Mark Torgerson on the Best Worship Books
So many books on worship are worth reading. And each year brings new worship books and worship resources. Mark Torgerson’s up-to-date bibliography is an annotated listing of the best worship resources.
Mark Torgerson teaches theology, worship and architecture at Judson University in Elgin, Illinois. He also produces a twice-yearly bibliography for the Robert E. Webber Institute of Worship Studies (IWS) in Orange Park, Florida. IWS provides graduate level programs in worship studies. In this edited interview, Torgerson explains why he keeps updating the IWS bibliography.
When and why did you start this project?
IWS students gather in Orange Park, Florida, twice a year for eight-day, on-campus intensive courses. I taught there for three years. After receiving my teaching appointment at Judson University, I found I could no longer manage a full course load at Judson plus the teaching blocks (and administrative days) at IWS. When I resigned from IWS, Robert Webber asked me to maintain and develop a 10-page bibliography that a previous faculty member had initiated. I agreed, and my first edition in December 2002 was a 22-page update of the original document.
How has the bibliography changed since then?
It has grown, and now there’s a new edition each January and June. The January 2015 document had 127 pages listing mostly books but also multimedia and web resources. Section headings have been added as needed or deemed helpful. I edit titles along the way, but generally just add new content with each edition.
What are your favorite examples of how IWS students or others use the bibliography?
I’ve added many sections in light of student requests, such as historical sources for Baptist students and online resources with full textbooks, articles and organizations that relate to worship development. Students also requested that I highlight the latest titles at the beginning of each document. I don’t get much student feedback, but what I hear is positive and appreciative. I imagine the minimal feedback means that the resources are providing what students need to pursue their research projects.
How do you decide what to add?
Choices concerning new content come from multiple influences. I am only one person who was trained at particular institutions, so, inevitably, my experience as a student, teacher and researcher guides my selections. However, I try to feature biblical, historical and theological dimensions of worship across an ecumenical spectrum of Roman Catholic, Eastern Orthodox and Protestant content. I want students to realize that the larger Christian church has been developing worship since Christianity began, and it remains concerned with renewing worship. I look for materials that demonstrate thoughtful ways to apply understanding to worship renewal. Our students are practitioners in worship celebration development and are always curious about how to share their insights in congregational settings in ways that honor the holy, triune God.
I prefer to feature peer-reviewed, academic resources more than popular resources, partly because these are a little more difficult for the average student to locate. Occasionally I glean titles from bibliographies of colleagues at multiple institutions. My mentor at the University of Notre Dame, James F. White, had developed a very helpful bibliography for his liturgical studies students. My choices are inevitably shaped by his choices. My own interest in the arts and worship moves me to allow those sections to be more expansive. I read book reviews in print and online, talk with colleagues who teach worship, review trade catalogs and investigate publishers’ bookstalls at professional meetings.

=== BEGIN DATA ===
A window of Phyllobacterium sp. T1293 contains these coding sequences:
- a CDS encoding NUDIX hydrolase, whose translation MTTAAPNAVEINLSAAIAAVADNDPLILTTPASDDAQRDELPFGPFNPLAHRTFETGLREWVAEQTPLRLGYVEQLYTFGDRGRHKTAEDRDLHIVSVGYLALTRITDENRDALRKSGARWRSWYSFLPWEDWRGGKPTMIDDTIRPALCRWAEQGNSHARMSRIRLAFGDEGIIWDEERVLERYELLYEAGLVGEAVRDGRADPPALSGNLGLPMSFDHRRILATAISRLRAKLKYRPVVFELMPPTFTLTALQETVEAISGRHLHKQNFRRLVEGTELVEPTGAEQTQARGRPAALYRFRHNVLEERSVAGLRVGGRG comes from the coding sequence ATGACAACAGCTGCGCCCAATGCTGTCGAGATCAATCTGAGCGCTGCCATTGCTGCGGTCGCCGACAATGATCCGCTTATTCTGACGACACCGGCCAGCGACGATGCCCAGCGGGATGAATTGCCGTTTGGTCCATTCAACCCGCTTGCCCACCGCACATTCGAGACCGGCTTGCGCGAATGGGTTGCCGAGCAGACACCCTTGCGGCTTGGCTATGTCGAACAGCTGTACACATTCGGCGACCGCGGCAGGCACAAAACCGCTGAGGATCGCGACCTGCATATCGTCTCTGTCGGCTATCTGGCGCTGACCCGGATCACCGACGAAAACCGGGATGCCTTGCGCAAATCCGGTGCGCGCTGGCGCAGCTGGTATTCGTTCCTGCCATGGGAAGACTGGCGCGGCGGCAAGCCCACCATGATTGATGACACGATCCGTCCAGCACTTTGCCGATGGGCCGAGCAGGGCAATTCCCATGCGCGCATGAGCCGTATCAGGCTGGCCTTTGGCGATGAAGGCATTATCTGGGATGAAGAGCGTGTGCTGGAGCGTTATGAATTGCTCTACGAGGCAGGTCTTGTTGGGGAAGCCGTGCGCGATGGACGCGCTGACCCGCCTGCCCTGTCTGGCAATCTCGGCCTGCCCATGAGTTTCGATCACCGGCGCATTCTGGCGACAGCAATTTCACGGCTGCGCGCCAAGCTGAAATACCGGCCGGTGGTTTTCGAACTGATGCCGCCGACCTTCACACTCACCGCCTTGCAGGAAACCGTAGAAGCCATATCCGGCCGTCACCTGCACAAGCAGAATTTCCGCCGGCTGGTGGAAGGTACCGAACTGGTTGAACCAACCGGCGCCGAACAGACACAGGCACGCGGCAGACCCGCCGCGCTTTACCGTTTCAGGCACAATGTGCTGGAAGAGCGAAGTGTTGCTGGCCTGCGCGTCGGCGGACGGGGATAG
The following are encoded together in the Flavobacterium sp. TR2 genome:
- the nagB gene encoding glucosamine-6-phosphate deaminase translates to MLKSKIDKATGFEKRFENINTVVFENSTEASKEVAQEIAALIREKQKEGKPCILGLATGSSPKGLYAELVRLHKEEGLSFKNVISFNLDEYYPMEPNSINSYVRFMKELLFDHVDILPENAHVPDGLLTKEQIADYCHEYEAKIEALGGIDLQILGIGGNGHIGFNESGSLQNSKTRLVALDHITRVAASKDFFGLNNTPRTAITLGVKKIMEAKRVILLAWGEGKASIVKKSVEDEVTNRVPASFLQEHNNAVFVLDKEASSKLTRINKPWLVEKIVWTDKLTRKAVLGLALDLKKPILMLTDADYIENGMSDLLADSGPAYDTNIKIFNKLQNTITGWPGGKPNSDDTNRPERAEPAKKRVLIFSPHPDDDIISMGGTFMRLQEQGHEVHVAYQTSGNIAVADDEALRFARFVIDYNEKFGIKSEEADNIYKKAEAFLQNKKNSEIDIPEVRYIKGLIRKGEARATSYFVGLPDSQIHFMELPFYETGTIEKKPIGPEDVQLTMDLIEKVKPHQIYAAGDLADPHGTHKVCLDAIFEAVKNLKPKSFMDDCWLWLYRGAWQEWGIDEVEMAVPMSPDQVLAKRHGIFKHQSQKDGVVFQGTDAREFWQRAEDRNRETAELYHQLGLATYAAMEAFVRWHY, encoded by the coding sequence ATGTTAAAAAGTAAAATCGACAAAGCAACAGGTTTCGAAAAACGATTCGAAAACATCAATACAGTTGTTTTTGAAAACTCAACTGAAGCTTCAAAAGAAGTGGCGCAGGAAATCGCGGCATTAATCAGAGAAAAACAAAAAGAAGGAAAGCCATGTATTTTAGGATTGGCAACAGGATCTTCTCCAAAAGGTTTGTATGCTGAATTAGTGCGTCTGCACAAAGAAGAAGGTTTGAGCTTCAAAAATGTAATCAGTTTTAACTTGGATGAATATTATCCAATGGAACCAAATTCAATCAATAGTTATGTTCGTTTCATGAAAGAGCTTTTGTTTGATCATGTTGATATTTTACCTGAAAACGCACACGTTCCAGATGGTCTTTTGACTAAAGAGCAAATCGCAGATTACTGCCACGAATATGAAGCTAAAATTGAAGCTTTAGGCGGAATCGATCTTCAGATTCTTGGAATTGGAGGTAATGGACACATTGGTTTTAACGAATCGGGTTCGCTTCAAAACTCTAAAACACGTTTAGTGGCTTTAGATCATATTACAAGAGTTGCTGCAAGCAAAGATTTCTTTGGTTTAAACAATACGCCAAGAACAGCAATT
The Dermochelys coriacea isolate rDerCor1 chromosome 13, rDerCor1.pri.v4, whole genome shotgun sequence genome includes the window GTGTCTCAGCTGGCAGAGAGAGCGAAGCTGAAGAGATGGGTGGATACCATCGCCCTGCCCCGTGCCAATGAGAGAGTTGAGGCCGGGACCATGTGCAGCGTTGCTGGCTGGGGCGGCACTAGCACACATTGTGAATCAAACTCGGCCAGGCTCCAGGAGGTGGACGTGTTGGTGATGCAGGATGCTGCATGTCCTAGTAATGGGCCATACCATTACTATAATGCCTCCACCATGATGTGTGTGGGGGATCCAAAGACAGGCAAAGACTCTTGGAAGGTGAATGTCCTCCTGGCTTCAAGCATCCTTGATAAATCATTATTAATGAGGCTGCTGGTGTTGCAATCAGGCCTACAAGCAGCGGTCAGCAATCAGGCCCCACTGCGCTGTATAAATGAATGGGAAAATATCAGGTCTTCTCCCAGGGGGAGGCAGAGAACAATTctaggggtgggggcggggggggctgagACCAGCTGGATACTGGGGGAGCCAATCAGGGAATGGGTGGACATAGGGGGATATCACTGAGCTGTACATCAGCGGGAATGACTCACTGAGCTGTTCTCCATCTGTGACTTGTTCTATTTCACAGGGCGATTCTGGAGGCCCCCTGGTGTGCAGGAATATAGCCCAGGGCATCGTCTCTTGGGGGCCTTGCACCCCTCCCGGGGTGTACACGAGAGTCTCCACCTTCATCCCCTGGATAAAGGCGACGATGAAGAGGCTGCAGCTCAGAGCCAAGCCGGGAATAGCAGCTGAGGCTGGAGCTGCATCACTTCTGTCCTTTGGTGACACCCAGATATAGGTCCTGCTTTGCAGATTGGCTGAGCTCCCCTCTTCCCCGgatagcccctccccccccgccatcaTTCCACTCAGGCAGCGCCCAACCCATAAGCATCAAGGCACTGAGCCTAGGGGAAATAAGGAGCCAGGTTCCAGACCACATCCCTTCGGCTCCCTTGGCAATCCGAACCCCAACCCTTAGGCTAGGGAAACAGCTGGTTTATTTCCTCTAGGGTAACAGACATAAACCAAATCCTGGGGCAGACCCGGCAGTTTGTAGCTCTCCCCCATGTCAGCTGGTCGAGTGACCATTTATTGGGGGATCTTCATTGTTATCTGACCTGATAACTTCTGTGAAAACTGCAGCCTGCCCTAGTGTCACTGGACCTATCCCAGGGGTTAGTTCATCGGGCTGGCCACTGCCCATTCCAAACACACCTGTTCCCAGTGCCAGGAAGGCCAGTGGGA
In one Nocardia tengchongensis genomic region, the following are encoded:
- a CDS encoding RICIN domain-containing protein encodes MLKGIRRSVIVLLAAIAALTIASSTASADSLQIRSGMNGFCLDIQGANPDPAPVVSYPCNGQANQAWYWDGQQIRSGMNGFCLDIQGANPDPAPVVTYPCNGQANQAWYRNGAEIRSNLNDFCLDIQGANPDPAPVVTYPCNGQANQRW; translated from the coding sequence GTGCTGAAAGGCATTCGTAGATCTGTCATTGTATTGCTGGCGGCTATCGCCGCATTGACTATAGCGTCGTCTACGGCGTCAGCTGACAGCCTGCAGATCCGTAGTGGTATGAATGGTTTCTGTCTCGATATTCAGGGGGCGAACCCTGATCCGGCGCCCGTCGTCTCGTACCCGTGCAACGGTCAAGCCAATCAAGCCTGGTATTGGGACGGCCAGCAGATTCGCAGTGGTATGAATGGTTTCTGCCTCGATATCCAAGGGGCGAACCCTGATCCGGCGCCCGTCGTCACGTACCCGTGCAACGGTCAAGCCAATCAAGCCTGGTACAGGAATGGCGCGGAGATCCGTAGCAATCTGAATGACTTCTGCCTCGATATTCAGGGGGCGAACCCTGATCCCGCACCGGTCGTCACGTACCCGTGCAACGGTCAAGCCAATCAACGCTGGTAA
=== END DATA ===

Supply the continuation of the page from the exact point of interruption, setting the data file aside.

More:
Do you personally read every book you include?
I do not read every title, cover to cover, noted in the bibliography. I do however investigate the content of each title and am aware of the reputations of an array of scholars and publishers. I try to share a few insights, largely about content, in the annotations. I teach four courses each semester, chair Judson’s worship arts department, contribute to committees, advise students, and attend numerous university activities, which limits the amount of time I can invest in this project. However, working on the bibliography does assist my personal research and writing.
Which of the listed resources do you use most often in teaching worship at Judson University?
My undergraduate courses address the history and theology of worship, designing worship services of all kinds and working with the arts in worship. I also teach a research course that investigates current issues in worship. I inform all my students about the bibliography. I believe the print books are most important to students, as they address specific areas of worship. The multimedia resources help them consider the wide range of arts that can be incorporated into worship. I use clips from many multimedia sources in most of my courses.
How do you suggest finding these books, especially the older resources?
In the United States—as in many countries—the college, university and public libraries are good places to start. They can usually locate books on worship, whether in or out-of-print, via their electronic catalogs and resources. The WorldCat network is especially helpful. If a library doesn’t own a book, they can get nearly any book, new or old, through the vast interlibrary loan system.
You can also seek titles through Google, Google Books and Amazon.com. I’ve acquired many out-of-print titles through Amazon’s network of third-party vendors.
Browse the most recent IWS bibliography. Mark Torgerson posts the January edition in late December and the June edition in mid-June. If you have more worship books than you need, consider donating them to Theological Book Network, which provides books to seminaries, universities and Bible colleges in under-resourced countries.
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